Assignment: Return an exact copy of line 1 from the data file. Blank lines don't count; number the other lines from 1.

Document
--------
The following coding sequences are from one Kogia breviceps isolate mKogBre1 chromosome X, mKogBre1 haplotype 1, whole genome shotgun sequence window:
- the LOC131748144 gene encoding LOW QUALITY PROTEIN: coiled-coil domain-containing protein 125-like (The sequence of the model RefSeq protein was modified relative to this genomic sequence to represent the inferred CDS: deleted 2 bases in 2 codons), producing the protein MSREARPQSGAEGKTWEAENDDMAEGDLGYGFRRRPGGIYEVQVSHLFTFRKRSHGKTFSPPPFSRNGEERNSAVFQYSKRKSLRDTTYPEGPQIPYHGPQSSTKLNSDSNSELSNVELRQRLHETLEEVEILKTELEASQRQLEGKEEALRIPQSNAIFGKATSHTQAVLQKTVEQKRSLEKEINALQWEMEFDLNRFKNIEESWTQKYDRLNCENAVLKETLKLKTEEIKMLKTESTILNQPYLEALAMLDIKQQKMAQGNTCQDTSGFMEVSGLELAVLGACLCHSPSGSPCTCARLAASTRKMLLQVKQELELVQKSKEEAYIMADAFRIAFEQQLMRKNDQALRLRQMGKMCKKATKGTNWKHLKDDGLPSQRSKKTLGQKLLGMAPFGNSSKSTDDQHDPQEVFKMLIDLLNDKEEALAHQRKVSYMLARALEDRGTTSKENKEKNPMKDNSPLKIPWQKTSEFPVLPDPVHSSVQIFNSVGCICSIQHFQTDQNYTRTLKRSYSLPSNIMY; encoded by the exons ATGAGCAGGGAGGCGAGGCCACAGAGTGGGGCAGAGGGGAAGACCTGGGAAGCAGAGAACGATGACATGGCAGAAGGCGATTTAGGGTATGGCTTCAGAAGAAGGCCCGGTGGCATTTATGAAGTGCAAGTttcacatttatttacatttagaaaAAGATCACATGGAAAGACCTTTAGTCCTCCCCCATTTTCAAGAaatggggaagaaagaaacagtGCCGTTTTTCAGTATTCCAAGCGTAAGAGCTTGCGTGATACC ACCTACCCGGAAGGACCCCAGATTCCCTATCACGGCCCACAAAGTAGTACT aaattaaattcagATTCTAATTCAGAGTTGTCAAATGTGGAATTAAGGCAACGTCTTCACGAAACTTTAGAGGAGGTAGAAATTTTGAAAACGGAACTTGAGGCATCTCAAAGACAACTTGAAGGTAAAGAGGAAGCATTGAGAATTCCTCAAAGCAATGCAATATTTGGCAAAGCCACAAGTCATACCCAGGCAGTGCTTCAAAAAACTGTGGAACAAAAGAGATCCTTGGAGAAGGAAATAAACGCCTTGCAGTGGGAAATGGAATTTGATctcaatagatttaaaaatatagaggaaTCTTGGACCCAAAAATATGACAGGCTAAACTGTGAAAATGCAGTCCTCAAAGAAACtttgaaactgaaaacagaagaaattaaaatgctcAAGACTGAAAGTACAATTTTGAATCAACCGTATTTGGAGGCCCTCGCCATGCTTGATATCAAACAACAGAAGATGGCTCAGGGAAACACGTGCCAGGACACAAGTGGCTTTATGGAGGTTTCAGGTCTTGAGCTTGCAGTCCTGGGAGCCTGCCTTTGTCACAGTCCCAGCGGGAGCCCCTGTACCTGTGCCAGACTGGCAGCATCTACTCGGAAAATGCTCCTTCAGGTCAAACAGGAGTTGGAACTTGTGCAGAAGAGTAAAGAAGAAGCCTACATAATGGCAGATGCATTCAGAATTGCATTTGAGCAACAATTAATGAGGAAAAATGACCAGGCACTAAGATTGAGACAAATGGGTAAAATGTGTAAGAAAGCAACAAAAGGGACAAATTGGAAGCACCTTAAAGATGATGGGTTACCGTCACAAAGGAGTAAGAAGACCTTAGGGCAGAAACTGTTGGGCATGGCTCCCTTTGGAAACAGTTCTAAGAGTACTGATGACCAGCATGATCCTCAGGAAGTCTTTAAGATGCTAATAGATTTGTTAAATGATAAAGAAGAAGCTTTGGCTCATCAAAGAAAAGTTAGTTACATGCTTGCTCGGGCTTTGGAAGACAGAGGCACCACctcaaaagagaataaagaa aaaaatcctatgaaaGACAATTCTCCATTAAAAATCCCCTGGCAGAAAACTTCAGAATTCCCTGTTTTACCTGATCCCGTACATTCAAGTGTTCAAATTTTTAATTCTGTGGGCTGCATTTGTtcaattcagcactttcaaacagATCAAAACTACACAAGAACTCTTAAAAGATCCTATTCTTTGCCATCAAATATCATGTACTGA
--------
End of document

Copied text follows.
The following coding sequences are from one Kogia breviceps isolate mKogBre1 chromosome X, mKogBre1 haplotype 1, whole genome shotgun sequence window: